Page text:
Exploring the effects of the grow factor BMP-9 on articular cartilage-derived progenitor cells to enhance articular cartilage regeneration
Bach González, Ona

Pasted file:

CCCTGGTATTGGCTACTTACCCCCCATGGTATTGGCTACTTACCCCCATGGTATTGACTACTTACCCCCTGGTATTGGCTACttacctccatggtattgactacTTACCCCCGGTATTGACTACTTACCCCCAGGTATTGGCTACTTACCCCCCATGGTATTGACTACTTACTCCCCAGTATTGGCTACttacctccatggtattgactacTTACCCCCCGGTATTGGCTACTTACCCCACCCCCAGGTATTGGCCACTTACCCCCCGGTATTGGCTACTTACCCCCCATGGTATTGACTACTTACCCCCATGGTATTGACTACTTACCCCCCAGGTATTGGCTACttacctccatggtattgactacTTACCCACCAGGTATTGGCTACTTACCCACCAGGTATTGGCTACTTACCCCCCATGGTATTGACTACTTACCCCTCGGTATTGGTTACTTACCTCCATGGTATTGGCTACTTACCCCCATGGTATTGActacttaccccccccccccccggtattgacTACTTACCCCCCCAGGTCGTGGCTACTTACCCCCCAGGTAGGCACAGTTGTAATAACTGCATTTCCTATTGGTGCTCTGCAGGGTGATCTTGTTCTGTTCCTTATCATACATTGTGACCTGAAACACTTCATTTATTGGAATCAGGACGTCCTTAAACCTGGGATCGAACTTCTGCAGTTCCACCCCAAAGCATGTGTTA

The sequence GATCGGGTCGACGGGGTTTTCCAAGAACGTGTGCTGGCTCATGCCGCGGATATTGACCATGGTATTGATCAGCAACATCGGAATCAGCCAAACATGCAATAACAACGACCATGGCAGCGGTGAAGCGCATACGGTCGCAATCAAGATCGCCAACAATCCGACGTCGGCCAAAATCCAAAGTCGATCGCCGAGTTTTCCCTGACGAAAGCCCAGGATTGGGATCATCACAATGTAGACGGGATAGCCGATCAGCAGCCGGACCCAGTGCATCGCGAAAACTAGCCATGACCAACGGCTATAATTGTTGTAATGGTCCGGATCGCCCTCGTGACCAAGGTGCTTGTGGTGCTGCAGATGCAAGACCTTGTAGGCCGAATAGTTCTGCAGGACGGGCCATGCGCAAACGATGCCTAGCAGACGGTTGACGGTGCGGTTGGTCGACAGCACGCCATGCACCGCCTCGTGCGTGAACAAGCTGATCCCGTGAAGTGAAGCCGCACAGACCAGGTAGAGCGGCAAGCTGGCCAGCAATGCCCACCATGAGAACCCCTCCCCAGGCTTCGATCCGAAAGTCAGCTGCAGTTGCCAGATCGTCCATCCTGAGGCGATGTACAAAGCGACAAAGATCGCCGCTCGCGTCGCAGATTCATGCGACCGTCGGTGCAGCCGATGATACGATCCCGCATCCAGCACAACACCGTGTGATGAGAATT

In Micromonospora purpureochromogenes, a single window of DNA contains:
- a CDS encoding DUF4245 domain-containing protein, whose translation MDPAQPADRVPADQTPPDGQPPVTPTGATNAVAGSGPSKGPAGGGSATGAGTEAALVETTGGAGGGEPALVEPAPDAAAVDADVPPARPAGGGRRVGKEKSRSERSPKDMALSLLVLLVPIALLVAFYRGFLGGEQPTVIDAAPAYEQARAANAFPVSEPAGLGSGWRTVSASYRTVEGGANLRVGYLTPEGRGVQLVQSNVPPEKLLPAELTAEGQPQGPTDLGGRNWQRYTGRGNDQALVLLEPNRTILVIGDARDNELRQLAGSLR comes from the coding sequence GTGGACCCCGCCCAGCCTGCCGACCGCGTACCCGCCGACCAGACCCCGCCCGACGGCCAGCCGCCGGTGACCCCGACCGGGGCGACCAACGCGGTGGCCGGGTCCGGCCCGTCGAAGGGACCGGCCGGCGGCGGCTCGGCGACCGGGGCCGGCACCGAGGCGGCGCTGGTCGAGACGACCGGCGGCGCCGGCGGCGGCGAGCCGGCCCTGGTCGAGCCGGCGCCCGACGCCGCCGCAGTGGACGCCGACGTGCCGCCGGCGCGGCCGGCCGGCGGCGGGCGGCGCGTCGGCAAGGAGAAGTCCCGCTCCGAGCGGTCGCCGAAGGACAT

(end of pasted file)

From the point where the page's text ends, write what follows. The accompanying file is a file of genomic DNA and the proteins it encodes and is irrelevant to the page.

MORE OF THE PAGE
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Articular cartilage lacks intrinsic repairing potential, thus, osteochondral lesions might develop degenerative and lasting defects. These defects lead to pain and disability in young adults, and when these are left untreated, they can develop into early Osteoarthritis (OA). To overcome this problem, cell therapies offer healing and functional replacement of the damaged tissue. In the regenerative medicine field, chondrocytes and Mesenchymal Stem Cells (MSCs) have previously been studied to regenerate the articular cartilage. Recently however, Articular Cartilage Progenitor Cells (ACPCs), a sub-population of chondrocytes, have emerged as an alternative to use in these therapies. Choosing the medium conditions and the correct growth factors, in order to enhance the chondrogenic potential of these cells, has been a major challenge within this field. In contrast with previous studies which used growth factors such as Transforming Growth Factor Beta-1 (TGFβ1) and different Bone Morphogenic Proteins (BMPs), this project focused on exploring the chondrogenic potential effects of BMP9 on ACPCs. Because other factors, such as cell environment and scaffold, are also crucial to improve the cell differentiation and integration in the cartilage native tissue, different three-dimensional (3D) structures were also studied under BMP9 conditions. Norbornene Acid Hyaluronic modified hydrogels (NorHa) were used to improve the chondrogenic differentiation of ACPCs, and polycaprolactone (PCL) 3D printed meshes were assessed as possible articular cartilage implants to guide and reinforce the chondrogenic differentiation.